Have you ever ordered an entrée and when it arrived discovered that it didn’t taste the way you imagined? Well, reading and inaccurately interpreting a job posting can turn out to be just as disappointing. What do job postings actually tell you anyway? How can a job seeker ensure the he or she is reading them correctly? Today, we’ll deconstruct a customer service job posting to find out. I’ll share a few insights that will help you determine what an employer is looking for and if you qualify. Remember that although job postings and announcements differ in some aspects, they share the same basic information. Let’s begin.
Employers create job titles to capture a job’s function and to draw qualified applicants. These titles can reflect the company’s specific type of business (e.g. university, health care) or even its clients. If a company is searching for candidates with customer service skills, they may use a generic title or one they have created. Here are some examples of workable customer service titles: Customer Service Representative, Customer Service Care Associate, Call Center Associate, Greeting Manager, Response Services Representative, Member Services Representative and Account Manager. You’ll notice that regardless of the title, each of these positions requires the same basic skills—greeting customers, handling inquiries and customer issues, and maintaining a database. However, don’t be fooled by job titles. As you saw earlier, titles can vary and they don’t tell the entire story about a position either. In fact, I once came across the title “Chief Chatter” for a customer service job. Imagine putting that on a business card!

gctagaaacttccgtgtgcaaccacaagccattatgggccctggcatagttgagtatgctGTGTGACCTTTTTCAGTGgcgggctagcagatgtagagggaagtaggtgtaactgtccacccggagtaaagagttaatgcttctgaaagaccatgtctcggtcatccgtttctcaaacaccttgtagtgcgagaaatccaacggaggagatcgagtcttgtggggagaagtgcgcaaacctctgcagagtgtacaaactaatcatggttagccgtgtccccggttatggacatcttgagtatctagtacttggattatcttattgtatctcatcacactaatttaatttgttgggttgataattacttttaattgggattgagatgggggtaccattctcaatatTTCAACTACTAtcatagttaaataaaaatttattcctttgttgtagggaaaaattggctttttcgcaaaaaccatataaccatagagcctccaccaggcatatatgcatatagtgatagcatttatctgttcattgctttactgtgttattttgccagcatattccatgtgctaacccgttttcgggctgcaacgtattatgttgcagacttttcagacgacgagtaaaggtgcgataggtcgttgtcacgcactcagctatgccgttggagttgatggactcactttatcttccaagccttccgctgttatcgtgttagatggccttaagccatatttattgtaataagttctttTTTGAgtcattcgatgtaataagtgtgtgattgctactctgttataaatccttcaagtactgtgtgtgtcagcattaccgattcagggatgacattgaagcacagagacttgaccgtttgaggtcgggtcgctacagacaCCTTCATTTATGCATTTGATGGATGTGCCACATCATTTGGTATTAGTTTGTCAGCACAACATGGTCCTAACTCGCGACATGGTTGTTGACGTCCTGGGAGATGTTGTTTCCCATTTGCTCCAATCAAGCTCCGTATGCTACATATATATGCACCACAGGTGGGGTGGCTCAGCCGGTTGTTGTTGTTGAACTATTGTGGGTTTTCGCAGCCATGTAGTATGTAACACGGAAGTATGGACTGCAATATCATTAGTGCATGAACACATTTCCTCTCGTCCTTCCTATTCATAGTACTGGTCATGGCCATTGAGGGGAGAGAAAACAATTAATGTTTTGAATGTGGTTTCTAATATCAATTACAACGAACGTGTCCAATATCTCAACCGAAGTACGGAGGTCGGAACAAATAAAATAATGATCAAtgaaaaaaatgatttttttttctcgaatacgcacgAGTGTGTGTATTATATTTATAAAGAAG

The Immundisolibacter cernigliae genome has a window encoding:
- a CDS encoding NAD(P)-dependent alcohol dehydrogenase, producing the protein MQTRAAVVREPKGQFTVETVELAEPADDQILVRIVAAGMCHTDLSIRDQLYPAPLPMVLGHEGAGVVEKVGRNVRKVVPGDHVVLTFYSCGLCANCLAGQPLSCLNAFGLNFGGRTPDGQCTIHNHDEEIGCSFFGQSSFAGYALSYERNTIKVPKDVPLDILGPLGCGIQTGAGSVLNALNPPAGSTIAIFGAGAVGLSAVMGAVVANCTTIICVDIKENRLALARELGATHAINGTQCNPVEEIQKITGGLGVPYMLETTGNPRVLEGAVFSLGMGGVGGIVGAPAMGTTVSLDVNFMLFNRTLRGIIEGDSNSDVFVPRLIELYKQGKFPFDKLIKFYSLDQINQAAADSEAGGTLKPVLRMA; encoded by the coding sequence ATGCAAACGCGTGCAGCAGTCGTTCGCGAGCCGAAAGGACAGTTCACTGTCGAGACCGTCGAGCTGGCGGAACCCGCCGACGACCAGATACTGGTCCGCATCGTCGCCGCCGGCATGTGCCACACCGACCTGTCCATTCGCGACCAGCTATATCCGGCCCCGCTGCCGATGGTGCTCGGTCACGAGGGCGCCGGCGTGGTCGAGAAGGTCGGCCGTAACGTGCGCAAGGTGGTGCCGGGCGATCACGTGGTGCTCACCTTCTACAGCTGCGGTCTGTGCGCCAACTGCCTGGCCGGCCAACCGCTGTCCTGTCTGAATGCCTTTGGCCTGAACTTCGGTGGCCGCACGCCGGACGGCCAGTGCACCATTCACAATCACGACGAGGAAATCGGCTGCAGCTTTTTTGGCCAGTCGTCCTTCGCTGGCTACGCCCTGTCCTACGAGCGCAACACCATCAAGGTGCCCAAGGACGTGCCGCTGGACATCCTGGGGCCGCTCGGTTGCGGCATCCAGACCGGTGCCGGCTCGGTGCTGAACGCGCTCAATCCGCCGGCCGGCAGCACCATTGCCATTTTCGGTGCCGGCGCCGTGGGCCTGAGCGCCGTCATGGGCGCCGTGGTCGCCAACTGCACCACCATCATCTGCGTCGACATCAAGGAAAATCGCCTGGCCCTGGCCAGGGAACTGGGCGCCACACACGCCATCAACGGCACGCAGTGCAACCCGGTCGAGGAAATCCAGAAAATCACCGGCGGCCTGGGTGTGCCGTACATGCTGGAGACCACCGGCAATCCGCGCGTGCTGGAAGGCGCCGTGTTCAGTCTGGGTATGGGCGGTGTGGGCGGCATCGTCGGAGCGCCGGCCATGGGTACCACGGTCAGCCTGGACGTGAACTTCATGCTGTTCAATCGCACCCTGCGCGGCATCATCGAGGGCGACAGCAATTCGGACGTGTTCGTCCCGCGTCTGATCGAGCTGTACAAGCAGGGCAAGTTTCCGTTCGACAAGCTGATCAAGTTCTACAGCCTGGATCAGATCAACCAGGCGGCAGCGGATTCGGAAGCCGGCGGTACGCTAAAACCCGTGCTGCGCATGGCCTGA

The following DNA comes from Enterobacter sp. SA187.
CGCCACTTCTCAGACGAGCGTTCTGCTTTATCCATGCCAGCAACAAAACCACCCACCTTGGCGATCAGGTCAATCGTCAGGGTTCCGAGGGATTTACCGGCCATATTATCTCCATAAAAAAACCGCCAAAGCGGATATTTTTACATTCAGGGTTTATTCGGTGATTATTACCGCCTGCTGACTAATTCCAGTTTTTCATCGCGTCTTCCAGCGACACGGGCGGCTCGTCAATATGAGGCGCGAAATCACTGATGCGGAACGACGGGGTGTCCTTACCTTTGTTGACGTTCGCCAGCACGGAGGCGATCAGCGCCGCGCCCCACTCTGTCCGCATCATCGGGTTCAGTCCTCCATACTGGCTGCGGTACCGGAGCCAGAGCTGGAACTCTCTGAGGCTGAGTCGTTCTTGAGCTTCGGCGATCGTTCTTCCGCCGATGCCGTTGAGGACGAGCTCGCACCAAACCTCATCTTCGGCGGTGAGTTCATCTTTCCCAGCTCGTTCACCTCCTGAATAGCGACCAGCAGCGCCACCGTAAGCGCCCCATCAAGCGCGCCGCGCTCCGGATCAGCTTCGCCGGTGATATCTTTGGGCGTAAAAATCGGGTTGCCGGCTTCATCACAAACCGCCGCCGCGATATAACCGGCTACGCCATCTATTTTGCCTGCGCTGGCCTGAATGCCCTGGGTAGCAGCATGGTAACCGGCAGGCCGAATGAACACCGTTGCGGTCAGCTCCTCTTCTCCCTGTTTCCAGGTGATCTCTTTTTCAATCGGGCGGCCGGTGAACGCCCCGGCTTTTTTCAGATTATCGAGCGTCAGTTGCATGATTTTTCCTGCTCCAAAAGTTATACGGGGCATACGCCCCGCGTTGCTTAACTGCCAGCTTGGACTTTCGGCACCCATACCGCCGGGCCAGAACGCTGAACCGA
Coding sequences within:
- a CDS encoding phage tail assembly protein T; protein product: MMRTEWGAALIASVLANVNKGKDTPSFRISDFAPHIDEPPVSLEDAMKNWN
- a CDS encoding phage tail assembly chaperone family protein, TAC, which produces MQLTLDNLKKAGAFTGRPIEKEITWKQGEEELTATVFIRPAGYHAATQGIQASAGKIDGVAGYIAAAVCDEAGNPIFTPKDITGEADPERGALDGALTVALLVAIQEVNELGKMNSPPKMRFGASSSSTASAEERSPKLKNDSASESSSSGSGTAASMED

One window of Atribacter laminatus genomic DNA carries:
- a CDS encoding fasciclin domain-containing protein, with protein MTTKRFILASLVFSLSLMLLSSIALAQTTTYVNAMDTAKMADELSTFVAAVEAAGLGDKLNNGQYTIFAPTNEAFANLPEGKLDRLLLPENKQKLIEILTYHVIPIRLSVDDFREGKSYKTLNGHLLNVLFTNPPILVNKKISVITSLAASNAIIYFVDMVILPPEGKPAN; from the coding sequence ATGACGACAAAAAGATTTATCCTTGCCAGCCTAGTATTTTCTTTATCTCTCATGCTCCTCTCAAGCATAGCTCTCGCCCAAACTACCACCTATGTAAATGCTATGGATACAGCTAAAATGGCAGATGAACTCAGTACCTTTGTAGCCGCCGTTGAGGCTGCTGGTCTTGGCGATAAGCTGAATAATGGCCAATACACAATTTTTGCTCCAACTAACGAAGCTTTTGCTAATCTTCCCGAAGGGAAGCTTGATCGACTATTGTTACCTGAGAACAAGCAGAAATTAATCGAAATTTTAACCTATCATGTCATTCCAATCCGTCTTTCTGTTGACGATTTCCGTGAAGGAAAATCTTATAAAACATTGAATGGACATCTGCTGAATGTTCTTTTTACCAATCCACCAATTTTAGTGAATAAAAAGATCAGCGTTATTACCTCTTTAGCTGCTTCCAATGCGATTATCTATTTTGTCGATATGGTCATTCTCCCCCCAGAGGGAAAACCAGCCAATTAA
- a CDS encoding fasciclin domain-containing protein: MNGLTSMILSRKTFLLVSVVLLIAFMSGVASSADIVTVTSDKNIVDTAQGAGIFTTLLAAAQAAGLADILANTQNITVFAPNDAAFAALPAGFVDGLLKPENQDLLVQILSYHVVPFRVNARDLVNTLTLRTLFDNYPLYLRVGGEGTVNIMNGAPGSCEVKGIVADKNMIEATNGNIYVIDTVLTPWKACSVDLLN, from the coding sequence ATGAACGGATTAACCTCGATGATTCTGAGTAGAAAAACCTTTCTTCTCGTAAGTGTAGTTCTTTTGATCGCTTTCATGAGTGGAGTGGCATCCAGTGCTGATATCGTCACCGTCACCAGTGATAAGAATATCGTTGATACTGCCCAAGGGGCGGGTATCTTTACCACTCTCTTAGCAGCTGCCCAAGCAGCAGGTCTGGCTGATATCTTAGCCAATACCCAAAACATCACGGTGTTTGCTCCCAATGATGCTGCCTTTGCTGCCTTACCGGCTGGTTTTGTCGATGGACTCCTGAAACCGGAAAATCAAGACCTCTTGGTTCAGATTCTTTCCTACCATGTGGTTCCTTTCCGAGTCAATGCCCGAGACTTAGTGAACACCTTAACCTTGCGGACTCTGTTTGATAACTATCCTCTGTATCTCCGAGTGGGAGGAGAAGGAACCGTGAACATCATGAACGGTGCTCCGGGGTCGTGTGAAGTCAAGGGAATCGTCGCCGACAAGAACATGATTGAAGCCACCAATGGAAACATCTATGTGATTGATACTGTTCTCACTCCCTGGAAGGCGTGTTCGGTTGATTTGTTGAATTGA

To get the full story on a job title, go to the company’s website. Do some research. You will get a better picture of what the job requires and the skills needed. Read through the organization’s history, business focus and other relevant information. This data will also come in handy during interviews with the target employer or its competitors.
And here’s one last note about job titles. They are rich in key words. Job seekers use these key words to look for positions on job boards and websites. More important, employers rank candidates based on the key words embedded in their résumé, cover letter and application. So make sure that your documents are rich in key words.